NGOs Feel the Squeeze
The category of registration is critical for access to funds. The center, according to Yu, receives 80 percent of its 1,000,000 yuan ($146,436) annual funds from foreign sources. A regulation, effective from March 1, bars entities like Beijing Yirenping Center – categorized as “domestic enterprises” – from overseas contributions.
As the center is not registered as a social group recognized by the Ministry of Civil Affairs, this regulation of the State Administration of Foreign Exchange (SAFE) has in effect cut its lifeline. Circular of the SAFE on Relevant Issues Concerning the Administration of Donations in Foreign Exchange by Domestic Institutions notified in December 2009, asks “domestic enterprises ac-cepting/making donations from/to overseas non-profit institutions” to provide “notarized donation agreement specifying the purpose of the fund” for foreign exchange account in the bank.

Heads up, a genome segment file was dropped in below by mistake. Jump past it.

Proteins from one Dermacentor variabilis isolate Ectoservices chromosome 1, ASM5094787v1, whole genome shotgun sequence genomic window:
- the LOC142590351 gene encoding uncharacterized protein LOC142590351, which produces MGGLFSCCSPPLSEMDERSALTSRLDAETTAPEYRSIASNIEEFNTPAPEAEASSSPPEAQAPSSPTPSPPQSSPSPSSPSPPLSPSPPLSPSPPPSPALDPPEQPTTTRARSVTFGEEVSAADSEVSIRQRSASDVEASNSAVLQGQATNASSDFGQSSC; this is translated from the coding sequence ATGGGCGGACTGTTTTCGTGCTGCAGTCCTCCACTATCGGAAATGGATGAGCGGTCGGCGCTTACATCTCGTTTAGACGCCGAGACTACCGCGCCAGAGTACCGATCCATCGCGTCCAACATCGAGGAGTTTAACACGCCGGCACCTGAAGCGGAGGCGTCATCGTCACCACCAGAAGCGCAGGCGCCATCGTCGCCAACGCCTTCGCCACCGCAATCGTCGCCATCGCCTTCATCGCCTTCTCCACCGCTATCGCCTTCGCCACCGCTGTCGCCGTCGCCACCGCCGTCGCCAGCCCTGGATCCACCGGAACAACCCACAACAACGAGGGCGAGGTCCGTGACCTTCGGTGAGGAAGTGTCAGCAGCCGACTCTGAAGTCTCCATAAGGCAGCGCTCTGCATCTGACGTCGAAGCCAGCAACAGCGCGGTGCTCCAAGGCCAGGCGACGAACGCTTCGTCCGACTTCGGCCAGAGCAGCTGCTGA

Two months since the regulation came into effect, banks, notary service providers and non-profit outfits are in the dark about how to get a donation agreement “notarized”. Thus, “domestic enterprises” have not been able to withdraw a single foreign donation from the bank, claims Yu. “More than 100,000 yuan is locked up in our foreign exchange account, and some cases have been postponed for lack of funds.”
The financial squeeze may affect thousands of non-governmental organizations (NGOs) that were registered as enterprises, said Fu Tao, director at China Development Brief, an NGO studying China’s civil society since 1998.